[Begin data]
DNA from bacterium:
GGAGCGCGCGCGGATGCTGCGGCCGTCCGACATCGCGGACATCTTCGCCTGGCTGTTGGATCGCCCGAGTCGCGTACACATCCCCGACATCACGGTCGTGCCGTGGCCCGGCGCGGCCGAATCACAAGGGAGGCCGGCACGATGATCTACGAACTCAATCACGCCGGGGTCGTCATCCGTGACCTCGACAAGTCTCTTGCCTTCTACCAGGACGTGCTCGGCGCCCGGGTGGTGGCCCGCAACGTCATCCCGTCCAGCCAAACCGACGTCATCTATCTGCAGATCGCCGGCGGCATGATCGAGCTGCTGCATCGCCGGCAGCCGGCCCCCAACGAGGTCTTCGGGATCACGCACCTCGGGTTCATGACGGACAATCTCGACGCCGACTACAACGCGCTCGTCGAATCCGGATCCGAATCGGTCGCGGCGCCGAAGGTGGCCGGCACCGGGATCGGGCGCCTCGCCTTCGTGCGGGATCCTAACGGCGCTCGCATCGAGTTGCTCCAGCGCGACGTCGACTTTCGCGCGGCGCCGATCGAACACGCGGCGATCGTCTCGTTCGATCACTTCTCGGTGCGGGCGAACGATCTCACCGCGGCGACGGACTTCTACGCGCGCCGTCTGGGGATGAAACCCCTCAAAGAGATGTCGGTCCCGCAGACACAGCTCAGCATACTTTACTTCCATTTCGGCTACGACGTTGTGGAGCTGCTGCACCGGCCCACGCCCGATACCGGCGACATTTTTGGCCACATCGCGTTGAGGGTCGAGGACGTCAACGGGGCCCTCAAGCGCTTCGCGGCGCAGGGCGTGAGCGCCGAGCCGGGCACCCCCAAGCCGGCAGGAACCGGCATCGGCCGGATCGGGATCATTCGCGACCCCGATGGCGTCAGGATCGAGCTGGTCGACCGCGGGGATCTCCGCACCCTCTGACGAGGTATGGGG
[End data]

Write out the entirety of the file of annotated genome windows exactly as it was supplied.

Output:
DNA from bacterium:
GGAGCGCGCGCGGATGCTGCGGCCGTCCGACATCGCGGACATCTTCGCCTGGCTGTTGGATCGCCCGAGTCGCGTACACATCCCCGACATCACGGTCGTGCCGTGGCCCGGCGCGGCCGAATCACAAGGGAGGCCGGCACGATGATCTACGAACTCAATCACGCCGGGGTCGTCATCCGTGACCTCGACAAGTCTCTTGCCTTCTACCAGGACGTGCTCGGCGCCCGGGTGGTGGCCCGCAACGTCATCCCGTCCAGCCAAACCGACGTCATCTATCTGCAGATCGCCGGCGGCATGATCGAGCTGCTGCATCGCCGGCAGCCGGCCCCCAACGAGGTCTTCGGGATCACGCACCTCGGGTTCATGACGGACAATCTCGACGCCGACTACAACGCGCTCGTCGAATCCGGATCCGAATCGGTCGCGGCGCCGAAGGTGGCCGGCACCGGGATCGGGCGCCTCGCCTTCGTGCGGGATCCTAACGGCGCTCGCATCGAGTTGCTCCAGCGCGACGTCGACTTTCGCGCGGCGCCGATCGAACACGCGGCGATCGTCTCGTTCGATCACTTCTCGGTGCGGGCGAACGATCTCACCGCGGCGACGGACTTCTACGCGCGCCGTCTGGGGATGAAACCCCTCAAAGAGATGTCGGTCCCGCAGACACAGCTCAGCATACTTTACTTCCATTTCGGCTACGACGTTGTGGAGCTGCTGCACCGGCCCACGCCCGATACCGGCGACATTTTTGGCCACATCGCGTTGAGGGTCGAGGACGTCAACGGGGCCCTCAAGCGCTTCGCGGCGCAGGGCGTGAGCGCCGAGCCGGGCACCCCCAAGCCGGCAGGAACCGGCATCGGCCGGATCGGGATCATTCGCGACCCCGATGGCGTCAGGATCGAGCTGGTCGACCGCGGGGATCTCCGCACCCTCTGACGAGGTATGGGG